In early October 2018, PIM’s Flagship on Inclusive and Efficient Value Chains hosted a workshop on Integrating Value Chain Research across CGIAR. The goal of the meeting, held jointly with our partner Wageningen University and Research (WUR), was to catalyze the development of a CGIAR Value Chains community of practice (CoP), which would facilitate collaboration on the topic among the CGIAR research programs (CRPs).
The meeting brought together representatives of ten CGIAR programs (A4NH, Fish, FTA, GLDC, Wheat, Livestock, Maize, PIM, Rice, and RTB) and two platforms (Big Data in Agriculture and Gender). The Dutch NGO SNV also attended the workshop to provide external perspective on key research questions, particularly on research in interventions at scale.
Prior to the meeting, participants identified the following potential key topics to help develop communities of practice: 1) processing along the value chain; 2) the broader institutional environment; 3) scaling of value chain interventions; 4) gender and youth employment in value chains; 5) trade and markets; and 6) services.
During the workshop, both broad and in-depth discussions made it quite apparent that CGIAR scientists study value chains from a wide variety of perspectives. Many different tools and methodologies are being used to study each of the key topics, including case studies, framed field experiments and systems modeling. As a follow up on these discussions, PIM’s Value Chains team is taking stock of different methods currently used by the colleagues to provide the basis for improving and sharing research methods on value chains.
Though scientists came from a variety of regions, perspectives, and disciplines, participants found common threads. According to Matty Demont of IRRI and the Rice CRP, “The meeting was an excellent opportunity to learn from each other’s frameworks for value chain research. It made us realize that we all face similar constraints in our research and that we all have similar objectives.”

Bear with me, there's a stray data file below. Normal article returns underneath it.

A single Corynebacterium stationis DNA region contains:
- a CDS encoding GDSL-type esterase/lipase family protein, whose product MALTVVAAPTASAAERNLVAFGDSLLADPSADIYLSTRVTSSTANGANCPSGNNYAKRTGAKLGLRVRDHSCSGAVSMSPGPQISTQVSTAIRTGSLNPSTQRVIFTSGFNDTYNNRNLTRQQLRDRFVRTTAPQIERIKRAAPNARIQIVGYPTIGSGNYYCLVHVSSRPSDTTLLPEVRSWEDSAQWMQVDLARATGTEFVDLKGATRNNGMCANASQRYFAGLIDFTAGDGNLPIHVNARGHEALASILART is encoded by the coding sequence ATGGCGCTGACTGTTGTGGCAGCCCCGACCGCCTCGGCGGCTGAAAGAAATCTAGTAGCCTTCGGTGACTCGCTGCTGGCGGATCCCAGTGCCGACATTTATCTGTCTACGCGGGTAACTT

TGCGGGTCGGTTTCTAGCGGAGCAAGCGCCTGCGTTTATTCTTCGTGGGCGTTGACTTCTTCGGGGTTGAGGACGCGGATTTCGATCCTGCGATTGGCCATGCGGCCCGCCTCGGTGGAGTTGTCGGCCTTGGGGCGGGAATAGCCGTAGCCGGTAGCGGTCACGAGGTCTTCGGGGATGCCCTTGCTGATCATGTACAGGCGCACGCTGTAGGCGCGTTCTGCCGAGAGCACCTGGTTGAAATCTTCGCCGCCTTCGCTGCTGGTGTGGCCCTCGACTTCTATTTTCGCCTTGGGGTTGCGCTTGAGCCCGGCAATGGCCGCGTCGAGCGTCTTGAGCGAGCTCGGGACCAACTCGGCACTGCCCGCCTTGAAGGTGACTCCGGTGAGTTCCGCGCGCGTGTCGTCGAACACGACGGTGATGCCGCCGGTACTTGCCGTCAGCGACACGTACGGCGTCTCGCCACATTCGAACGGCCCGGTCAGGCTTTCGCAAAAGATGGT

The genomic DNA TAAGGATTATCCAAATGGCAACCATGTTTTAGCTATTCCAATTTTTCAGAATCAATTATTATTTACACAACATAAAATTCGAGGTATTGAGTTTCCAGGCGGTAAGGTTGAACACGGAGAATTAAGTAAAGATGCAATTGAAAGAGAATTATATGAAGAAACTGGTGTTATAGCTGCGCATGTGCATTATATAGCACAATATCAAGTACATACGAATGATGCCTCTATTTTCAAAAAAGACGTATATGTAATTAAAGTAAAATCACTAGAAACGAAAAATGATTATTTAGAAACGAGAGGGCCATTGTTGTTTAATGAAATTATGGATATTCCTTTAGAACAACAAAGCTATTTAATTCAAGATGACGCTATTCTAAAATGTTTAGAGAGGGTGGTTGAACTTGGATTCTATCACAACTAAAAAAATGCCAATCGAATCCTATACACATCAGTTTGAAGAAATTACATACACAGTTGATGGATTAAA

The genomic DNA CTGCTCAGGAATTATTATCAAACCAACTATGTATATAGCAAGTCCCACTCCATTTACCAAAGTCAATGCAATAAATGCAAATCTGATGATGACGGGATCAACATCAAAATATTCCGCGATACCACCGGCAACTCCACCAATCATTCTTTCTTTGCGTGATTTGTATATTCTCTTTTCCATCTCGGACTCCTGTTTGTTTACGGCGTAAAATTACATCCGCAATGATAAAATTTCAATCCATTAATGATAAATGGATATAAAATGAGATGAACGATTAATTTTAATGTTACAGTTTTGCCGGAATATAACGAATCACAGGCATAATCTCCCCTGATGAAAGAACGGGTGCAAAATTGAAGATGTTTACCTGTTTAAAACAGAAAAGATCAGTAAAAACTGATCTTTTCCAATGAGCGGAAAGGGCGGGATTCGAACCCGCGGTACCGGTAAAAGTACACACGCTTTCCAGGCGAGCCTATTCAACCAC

It became clear both prior to and during the discussions that the Big Data and Gender platforms could play an important role in framing the future value chain research agenda for CGIAR. Improving management of metadata and ensuring open data sharing will provide opportunities for greater collaboration across CGIAR programs and centers. It is also important that data are collected and catalogued with the intention for use in more than one project.
Closer collaboration between gender and value chain experts, as well as adopting new tools such as the WEAI4VC (Women’s Empowerment in Agriculture Index for Value Chains) will ensure that gender analysis becomes an important part of value chain studies. The CGIAR Collaborative Platform for Gender Research can be instrumental in bringing the research communities together.
Another important workshop conclusion: it is important to take scaling discussions beyond agricultural technologies, such as biofortified, pest resistant, or more resilient seeds. From the perspective of value chains, it is important to understand, why the private sector takes up certain innovations related to processes and techniques, but not others.
“The sharing of information and subsequent discussions made clear the need for a CGIAR Value Chain community of practice. The workshop was also instrumental in helping to define priority value chain research topics for meeting the needs of CGIAR,” said Frank Place, Director of the CGIAR Research Program on Policies, Institutions, and Markets (PIM). “PIM will make investments to contribute to these priority research areas and to fora for value chain researchers to develop ideas, share findings, and develop key messages.”
Next year, the CoP will work together on syntheses of lessons from completed work in CGIAR. “We will plan to try to further discussions about how to learn from one another’s methodologies as we begin more collaborative research activities,” said Alan de Brauw, senior research fellow at IFPRI and co-leader of PIM’s research cluster on Approaches to Value Chain Improvement at Scale, who helped plan the 2018 meeting.